Tip

Using strings in VB.NET

 

Using strings in VB.NET
Richard Simon

Visual Basic .NET has a wide range of types defined, by default, to use in your applications. It offers the traditional types for handling numbers and strings, and other types are provided by .NET to represent objects and collections.

Understanding the types in Visual Basic .NET and how they are used is important in designing objects that best use what .NET provides. It's also important to understand that all data types used in .NET languages are common between the different .NET programming languages so that objects can be shared among them.

This tip is excerpted from

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InformIT. It is a portion of a chapter of Sams Teach Yourself Object-Oriented Programming with Visual Basic.NET in 21 Days, by Richard Simon.

Using Strings
The String data type is actually implemented as a class, not as a structure like the numeric data types. It also has a variable size depending on the implementing platform. For example, some platforms implement a String with 2 bytes per character, whereas others implement it as a single byte per character.

The major difference between using String in previous versions of Visual Basic and in Visual Basic .NET is that the String can't be declared with a fixed length. When a value is assigned to the String, the value's length determines the String's length.

Because strings are implemented by the .NET Framework, they also have different internal characteristics than before. An instance of a String can't be modified after it's created; even though it appears you are modifying the value, in actuality, a new instance of a String is created containing the modification. For example, consider the following code segment:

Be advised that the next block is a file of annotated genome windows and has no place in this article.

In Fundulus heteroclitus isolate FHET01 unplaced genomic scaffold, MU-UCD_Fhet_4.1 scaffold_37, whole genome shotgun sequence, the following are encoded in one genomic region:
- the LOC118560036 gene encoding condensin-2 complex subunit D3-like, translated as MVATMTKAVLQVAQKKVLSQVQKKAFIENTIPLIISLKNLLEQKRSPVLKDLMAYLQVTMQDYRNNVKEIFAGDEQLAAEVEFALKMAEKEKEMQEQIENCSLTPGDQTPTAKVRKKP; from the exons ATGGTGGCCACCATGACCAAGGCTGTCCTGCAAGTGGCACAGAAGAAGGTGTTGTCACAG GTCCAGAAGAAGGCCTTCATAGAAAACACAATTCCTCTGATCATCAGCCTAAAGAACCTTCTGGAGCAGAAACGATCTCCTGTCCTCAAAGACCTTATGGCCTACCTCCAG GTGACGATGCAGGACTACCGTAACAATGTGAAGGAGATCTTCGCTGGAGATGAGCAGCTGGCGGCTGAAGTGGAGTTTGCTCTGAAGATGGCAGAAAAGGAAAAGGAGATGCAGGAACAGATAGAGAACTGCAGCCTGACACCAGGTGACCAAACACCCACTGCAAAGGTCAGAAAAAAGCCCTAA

Dim SL As String = "Books"

SL = SL.Remove(4,1)
SL = SL + "s"

The first statement declares a String variable and assigns a value of "Books". This statement, in turn, allocates the appropriate memory in the String to store the value. The second statement uses the Remove() method to remove the s from the end of the value. It does so by creating a new instance of a String with the modified value and returning a reference to which the SL variable is set. The third statement appends the s back to the end of the value stored in SL. This statement has the same effect as calling a method within String because it also returns a reference to a new instance of a String that contains the modified value.

If you want to actually modify the value within a String, you can use the StringBuilder class. This class allows you to modify a string by inserting and removing characters.


To read the entire article from which this tip is excerpted, click over to InformIT. You have to register there, but the registration is free.

To learn more about Sams Teach Yourself Object-Oriented Programming with Visual Basic.NET in 21 Days, or to buy this book, click here.


This was first published in April 2002

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